We iterate the test \(H_0\; :\; r_x= r_0-1\) against \(H_A\; :\; r_x=r_0\) (\(r_0 = p, p-1,\ldots , 2\)) sequentially until the null hypothesis is accepted.

  3. 3.

    We finish the sequential test and conclude \(r_{x} = r_0-1\) (i.e., \(\hat{q}_{x}^{*} = p-(r_{0}-1)\)) at the time when \(H_0\; :\; r_x= r_0-1\) is accepted for the first time.

  4. 4.

    When the null hypothesis \(H_0\; :\; r_x= 1\), is rejected, we conclude \(r_{x} = 0\) (i.e., \(\hat{q}_{x}^{*} = p\)).

We can show the validity of the proposed method, which is summarized in the next proposition and the proof is given in Appendix.

Theorem 3.4

Under the same conditions in Theorem 3.2, we have that \(\hat{q}_{x}^{*} {\mathop {\longrightarrow }\limits ^{p}} q_{x}^{*}\) as \(n \rightarrow \infty \).

Our method corresponds to an extension of the standard statistical method to the case when we have latent continuous stochastic process and to detect the number of factors in the statistical multivariate analysis. See Anderson (1984), Anderson (2003), Robin and Smith (2000), and Fujikoshi et al. (2010).

In the framework of traditional hypothesis testing, there is a multiple testing problem when we use a sequence of test statistics with a given significance level. In the time series analysis, there is a literature on model selection for determining the number of factors by Akaike’s information criterion (AIC). See Kitagawa (2010), for instance. These problems are important for practical purposes, which will be explored in another occasion.

4 Simulations

In this section, we give some simulation results on the characteristic roots and test statistics when \(p=10\) (the observed dimension). We also discuss the finite sample properties of the characteristic roots and test statistics we have developed in the previous sections.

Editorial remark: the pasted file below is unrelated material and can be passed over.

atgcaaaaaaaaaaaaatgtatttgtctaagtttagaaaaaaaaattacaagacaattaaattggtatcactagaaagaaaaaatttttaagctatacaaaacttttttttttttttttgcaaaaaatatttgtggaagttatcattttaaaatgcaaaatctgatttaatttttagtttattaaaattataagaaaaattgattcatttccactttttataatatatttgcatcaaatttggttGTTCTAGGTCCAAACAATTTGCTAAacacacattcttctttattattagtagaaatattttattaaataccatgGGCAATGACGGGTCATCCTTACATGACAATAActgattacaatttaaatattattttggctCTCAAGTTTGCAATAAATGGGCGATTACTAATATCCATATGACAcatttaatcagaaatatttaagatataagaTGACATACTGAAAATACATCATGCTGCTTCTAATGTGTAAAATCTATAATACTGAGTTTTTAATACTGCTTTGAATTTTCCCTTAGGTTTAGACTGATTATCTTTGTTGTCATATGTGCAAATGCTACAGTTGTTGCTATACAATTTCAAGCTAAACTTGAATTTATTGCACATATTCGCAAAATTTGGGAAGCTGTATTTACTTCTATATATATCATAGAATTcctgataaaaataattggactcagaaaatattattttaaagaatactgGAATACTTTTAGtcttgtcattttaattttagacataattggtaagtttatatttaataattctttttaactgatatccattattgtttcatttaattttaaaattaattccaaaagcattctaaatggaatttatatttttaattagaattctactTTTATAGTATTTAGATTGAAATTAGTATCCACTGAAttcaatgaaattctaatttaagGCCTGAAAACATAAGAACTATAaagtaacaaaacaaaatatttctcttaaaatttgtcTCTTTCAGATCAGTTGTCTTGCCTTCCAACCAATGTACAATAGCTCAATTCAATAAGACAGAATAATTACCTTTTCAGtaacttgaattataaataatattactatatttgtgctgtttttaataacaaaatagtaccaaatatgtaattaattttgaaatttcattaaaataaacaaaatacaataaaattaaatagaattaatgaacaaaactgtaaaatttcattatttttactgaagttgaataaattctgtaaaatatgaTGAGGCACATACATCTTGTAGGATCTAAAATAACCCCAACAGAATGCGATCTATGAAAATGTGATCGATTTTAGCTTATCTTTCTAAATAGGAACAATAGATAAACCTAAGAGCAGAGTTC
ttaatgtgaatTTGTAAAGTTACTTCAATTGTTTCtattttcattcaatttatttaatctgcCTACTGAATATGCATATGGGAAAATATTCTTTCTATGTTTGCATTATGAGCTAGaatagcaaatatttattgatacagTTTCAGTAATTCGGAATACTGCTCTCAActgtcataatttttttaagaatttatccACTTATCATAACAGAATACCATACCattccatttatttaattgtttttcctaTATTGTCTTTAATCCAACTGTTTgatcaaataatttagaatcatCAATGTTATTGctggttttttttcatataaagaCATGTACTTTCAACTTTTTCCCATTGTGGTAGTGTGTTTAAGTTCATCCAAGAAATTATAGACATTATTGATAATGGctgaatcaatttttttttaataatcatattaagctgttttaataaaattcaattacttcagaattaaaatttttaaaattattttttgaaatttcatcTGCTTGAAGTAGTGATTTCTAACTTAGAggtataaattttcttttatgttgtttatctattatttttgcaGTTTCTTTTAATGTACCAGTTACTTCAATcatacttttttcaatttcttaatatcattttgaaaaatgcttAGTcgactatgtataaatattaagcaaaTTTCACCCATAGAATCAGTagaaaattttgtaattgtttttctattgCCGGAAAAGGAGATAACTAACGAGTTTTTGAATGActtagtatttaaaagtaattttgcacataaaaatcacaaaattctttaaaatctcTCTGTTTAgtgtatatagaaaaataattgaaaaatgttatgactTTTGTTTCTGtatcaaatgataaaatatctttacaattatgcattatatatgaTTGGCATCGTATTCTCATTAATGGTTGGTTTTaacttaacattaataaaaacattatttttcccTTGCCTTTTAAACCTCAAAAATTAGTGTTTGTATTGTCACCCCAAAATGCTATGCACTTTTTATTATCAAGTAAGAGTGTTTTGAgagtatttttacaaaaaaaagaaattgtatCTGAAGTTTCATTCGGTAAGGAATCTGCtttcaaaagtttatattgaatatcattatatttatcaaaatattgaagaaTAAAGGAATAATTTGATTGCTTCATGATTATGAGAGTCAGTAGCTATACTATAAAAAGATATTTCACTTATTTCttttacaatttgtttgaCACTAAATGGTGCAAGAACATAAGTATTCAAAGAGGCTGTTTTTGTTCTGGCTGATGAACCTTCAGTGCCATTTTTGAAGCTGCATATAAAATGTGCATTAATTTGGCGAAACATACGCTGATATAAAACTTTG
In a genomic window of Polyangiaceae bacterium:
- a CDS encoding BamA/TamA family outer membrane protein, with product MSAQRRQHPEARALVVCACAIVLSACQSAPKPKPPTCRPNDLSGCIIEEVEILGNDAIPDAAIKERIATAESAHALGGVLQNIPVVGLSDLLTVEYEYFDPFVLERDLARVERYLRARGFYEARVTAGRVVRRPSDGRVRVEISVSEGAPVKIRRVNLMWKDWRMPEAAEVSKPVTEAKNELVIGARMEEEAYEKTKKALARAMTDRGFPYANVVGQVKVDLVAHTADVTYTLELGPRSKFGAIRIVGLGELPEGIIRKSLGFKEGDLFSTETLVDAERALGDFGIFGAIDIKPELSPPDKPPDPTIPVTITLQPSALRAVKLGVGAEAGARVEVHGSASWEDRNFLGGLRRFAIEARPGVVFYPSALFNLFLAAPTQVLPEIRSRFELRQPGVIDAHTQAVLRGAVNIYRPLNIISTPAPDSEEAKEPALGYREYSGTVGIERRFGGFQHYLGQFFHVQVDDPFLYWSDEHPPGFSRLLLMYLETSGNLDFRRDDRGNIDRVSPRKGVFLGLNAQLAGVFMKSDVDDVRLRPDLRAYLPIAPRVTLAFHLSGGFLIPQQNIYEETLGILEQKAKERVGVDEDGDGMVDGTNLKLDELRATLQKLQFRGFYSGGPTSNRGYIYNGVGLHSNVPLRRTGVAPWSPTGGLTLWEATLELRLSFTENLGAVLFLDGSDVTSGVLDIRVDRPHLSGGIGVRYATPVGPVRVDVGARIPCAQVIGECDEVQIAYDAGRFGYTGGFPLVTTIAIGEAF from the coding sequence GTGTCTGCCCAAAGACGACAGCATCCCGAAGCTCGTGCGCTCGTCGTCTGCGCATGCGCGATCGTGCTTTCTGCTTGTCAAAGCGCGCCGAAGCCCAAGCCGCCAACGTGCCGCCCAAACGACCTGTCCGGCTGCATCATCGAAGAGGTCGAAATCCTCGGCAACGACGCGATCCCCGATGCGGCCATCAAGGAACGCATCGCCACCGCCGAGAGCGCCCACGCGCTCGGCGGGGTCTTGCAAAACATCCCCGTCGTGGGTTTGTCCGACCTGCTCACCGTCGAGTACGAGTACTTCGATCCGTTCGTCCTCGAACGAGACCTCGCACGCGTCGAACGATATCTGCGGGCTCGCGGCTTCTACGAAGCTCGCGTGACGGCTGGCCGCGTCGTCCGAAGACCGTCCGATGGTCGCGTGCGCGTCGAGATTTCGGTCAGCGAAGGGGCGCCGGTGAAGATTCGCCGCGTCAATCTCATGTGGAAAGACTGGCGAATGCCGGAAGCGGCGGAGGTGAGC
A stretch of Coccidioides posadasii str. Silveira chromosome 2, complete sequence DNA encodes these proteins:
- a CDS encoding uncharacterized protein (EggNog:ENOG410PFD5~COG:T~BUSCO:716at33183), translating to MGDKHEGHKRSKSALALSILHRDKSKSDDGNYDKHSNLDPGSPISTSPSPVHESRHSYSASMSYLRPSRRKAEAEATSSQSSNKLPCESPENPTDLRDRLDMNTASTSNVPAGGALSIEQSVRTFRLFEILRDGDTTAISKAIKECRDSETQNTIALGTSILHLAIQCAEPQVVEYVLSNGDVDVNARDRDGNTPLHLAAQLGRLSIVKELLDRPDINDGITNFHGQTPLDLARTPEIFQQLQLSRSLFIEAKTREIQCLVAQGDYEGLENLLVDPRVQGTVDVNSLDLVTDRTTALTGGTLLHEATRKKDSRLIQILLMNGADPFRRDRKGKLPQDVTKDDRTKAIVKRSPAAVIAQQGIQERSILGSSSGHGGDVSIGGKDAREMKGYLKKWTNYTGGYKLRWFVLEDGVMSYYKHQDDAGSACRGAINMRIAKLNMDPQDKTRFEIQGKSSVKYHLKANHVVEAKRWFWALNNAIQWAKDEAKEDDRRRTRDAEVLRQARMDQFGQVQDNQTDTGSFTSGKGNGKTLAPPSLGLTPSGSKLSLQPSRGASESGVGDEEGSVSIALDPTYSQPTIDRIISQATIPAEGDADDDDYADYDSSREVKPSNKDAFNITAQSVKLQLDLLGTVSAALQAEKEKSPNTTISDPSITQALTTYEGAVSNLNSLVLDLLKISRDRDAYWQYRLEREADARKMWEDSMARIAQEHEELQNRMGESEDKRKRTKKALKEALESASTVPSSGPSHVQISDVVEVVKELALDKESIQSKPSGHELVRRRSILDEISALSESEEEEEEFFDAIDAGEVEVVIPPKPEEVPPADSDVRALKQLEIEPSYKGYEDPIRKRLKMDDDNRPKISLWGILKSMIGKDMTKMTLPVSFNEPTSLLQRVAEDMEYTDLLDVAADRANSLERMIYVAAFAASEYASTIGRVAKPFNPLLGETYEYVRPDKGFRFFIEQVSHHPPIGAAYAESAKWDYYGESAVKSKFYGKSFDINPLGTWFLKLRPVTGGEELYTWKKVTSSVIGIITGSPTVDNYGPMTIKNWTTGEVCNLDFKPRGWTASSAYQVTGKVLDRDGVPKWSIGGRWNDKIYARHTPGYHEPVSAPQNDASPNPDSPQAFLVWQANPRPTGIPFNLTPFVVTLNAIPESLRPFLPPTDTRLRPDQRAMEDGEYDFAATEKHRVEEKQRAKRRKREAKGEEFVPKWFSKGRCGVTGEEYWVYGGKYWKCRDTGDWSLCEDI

4.1 Simulated models

First, we simulate the latent process with three-dimensional Itô semimartingales. Let \(\tilde{\mathbf{X}} = (\tilde{\mathbf{X}}(t))_{t \ge 0}\; (=(\tilde{X}_{1}(t), \tilde{X}_{2}(t), \tilde{X}_{3}(t))^{'})_{t \ge 0})\) be the vector of Itô semimartingale satisfying

$$\begin{aligned} \mathrm{{d}}\tilde{X}_{g}(t)= & {} \sigma _{g}(t)\mathrm{{d}}W_{g}(t),\ g=1,2, \end{aligned}$$
$$\begin{aligned} \mathrm{{d}}\tilde{X}_{3}(t)= & {} Z(t)\mathrm{{d}}N(t), \end{aligned}$$

where \(\mathbf{W} = (W_{1}, W_{2})^{'}\) is the two-dimensional (standard) Brownian motion vector, N is the Poisson process with intensity 10. We assume that N is independent of \(\mathbf{W}\) and \(Z = (Z(t))_{t \ge 0}\) is the jump sizes with \(Z(t) \sim {N}(0,5^{-2})\). (See Cont and Tankov (2004) for the generation of jump processes.)

For the volatility process \(\sigma \) of the diffusion part, we set

$$\begin{aligned} d(\sigma _{g}(t))^{2} = a_{g}(\mu _{g} - (\sigma _{g}(t))^{2})\mathrm{{d}}t + \kappa _{g}\sigma _{g}(t)\mathrm{{d}}W^{\sigma }(t),\quad g=1,2, \end{aligned}$$

where \(\sigma _{1}(t)\) and \(\sigma _{2}(t)\) are independent, \(\mathbf{W}^{\sigma } = (W^{\sigma _{1}}, W^{\sigma _{2}})^{'}\) is the two dimensional (standard) Brownian motion. We have set \(a_{1}=2\), \(a_{2} = 3\), \(\mu _{1} = 0.8\), \(\mu _{2} = 0.7\), \(\kappa _{1} = \kappa _{2} = 0.5\), \(\mathcal{E}[\mathrm{{d}}W^{\sigma _{j}}(t)\mathrm{{d}}W_{j}(t)]=\rho _{j}\mathrm{{d}}t\), and \(\rho _{1} = \rho _{2} = -0.5\). In our simulation, we consider the following two models:

$$\begin{aligned} \mathrm{Model\;1}\;:\;\; \mathbf{Y}(t) = {{\varvec{\Gamma }}}_{1}(\tilde{X}_{1}(t), \tilde{X}_{2}(t))^{'} + {\mathbf{v}}(t) \end{aligned}$$


$$\begin{aligned} \mathrm{Model\;2}\;:\;\; \mathbf{Y}(t) = {{\varvec{\Gamma }}}_{1}(\tilde{X}_{1}(t), \tilde{X}_{2}(t))^{'} + {{\varvec{\Gamma }}}_{2}{\tilde{X}_{3}}(t) + {\mathbf{v}}(t). \end{aligned}$$

Here, we denote the coefficient matrices (\(p\times 2\) and \(p\times 1\), respectively) as \({{\varvec{\Gamma }}}_{1} = ({{\varvec{\gamma }}}_{1}^{(1)},\dots , {{\varvec{\gamma }}}_{1}^{(p)})^{'}\) (\({{\varvec{\gamma }}}_{1}^{(j)'} = ({{\varvec{\gamma }}}_{1,1}^{(j)}, {{\varvec{\gamma }}}_{1,2}^{(j)})\)) and \({{\varvec{\Gamma }}}_{2} = ({{\varvec{\gamma }}}_{2}^{(1)},\dots , {{\varvec{\gamma }}}_{2}^{(p)})^{'}\), which are sampled as \({{\varvec{\gamma }}}_{1,1}^{(j)} \sim U([0.25, 1.75])\), \({{\varvec{\gamma }}}_{1,2}^{(j)} \sim U([0.1, 0.25])\) and \({{\varvec{\gamma }}}_{2}^{(j)} \sim U([0.25,1.75])\), \(j=1,\dots ,p\). The observation vectors are

$$\begin{aligned} \mathbf{Y}(t_i^n) = (Y_{1}(t_i^n),\dots , Y_{p}(t_i^n))^{'},\ i = 1,\dots , n \end{aligned}$$

and we set \(t_i^n=\frac{i}{n}\;(i=1,\ldots ,n)\) and \(\Delta = \Delta _{n} = 1/n\). As the market microstructure noise vectors, we set \({\mathbf{v}}(t_i^n) = (v_{1}(t_i^n),\dots ,v_{p}(t_i^n))^{'}\), and use independent Gaussian noises for each component, that is,